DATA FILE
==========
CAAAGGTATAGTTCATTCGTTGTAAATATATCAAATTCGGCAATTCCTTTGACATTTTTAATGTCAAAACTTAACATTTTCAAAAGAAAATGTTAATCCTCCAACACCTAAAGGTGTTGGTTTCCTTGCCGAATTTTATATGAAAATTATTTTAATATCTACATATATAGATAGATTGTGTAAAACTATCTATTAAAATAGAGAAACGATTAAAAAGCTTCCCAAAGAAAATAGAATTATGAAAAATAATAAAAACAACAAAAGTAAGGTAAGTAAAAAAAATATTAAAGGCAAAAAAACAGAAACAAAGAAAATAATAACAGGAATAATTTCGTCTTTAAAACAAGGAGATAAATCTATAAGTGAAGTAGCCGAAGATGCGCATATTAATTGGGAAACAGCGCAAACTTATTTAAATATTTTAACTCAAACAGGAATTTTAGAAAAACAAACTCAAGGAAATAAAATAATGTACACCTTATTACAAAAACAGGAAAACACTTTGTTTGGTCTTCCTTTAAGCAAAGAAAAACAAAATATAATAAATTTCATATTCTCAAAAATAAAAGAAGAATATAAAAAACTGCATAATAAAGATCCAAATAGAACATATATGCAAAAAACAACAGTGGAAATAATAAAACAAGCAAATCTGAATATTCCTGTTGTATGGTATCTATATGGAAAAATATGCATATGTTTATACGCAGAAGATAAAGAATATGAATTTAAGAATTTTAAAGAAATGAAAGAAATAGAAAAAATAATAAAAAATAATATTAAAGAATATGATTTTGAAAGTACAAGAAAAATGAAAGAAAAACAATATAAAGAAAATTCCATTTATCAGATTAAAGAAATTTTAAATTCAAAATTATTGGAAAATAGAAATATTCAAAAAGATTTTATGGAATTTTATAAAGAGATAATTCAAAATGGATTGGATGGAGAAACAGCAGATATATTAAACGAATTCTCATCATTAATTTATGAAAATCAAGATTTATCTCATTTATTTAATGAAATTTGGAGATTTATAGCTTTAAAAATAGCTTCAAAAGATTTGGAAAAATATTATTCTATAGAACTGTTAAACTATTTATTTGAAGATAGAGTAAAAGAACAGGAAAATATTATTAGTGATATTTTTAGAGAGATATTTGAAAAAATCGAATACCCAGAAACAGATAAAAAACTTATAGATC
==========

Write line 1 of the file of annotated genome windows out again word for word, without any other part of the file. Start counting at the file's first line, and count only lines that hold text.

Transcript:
CAAAGGTATAGTTCATTCGTTGTAAATATATCAAATTCGGCAATTCCTTTGACATTTTTAATGTCAAAACTTAACATTTTCAAAAGAAAATGTTAATCCTCCAACACCTAAAGGTGTTGGTTTCCTTGCCGAATTTTATATGAAAATTATTTTAATATCTACATATATAGATAGATTGTGTAAAACTATCTATTAAAATAGAGAAACGATTAAAAAGCTTCCCAAAGAAAATAGAATTATGAAAAATAATAAAAACAACAAAAGTAAGGTAAGTAAAAAAAATATTAAAGGCAAAAAAACAGAAACAAAGAAAATAATAACAGGAATAATTTCGTCTTTAAAACAAGGAGATAAATCTATAAGTGAAGTAGCCGAAGATGCGCATATTAATTGGGAAACAGCGCAAACTTATTTAAATATTTTAACTCAAACAGGAATTTTAGAAAAACAAACTCAAGGAAATAAAATAATGTACACCTTATTACAAAAACAGGAAAACACTTTGTTTGGTCTTCCTTTAAGCAAAGAAAAACAAAATATAATAAATTTCATATTCTCAAAAATAAAAGAAGAATATAAAAAACTGCATAATAAAGATCCAAATAGAACATATATGCAAAAAACAACAGTGGAAATAATAAAACAAGCAAATCTGAATATTCCTGTTGTATGGTATCTATATGGAAAAATATGCATATGTTTATACGCAGAAGATAAAGAATATGAATTTAAGAATTTTAAAGAAATGAAAGAAATAGAAAAAATAATAAAAAATAATATTAAAGAATATGATTTTGAAAGTACAAGAAAAATGAAAGAAAAACAATATAAAGAAAATTCCATTTATCAGATTAAAGAAATTTTAAATTCAAAATTATTGGAAAATAGAAATATTCAAAAAGATTTTATGGAATTTTATAAAGAGATAATTCAAAATGGATTGGATGGAGAAACAGCAGATATATTAAACGAATTCTCATCATTAATTTATGAAAATCAAGATTTATCTCATTTATTTAATGAAATTTGGAGATTTATAGCTTTAAAAATAGCTTCAAAAGATTTGGAAAAATATTATTCTATAGAACTGTTAAACTATTTATTTGAAGATAGAGTAAAAGAACAGGAAAATATTATTAGTGATATTTTTAGAGAGATATTTGAAAAAATCGAATACCCAGAAACAGATAAAAAACTTATAGATC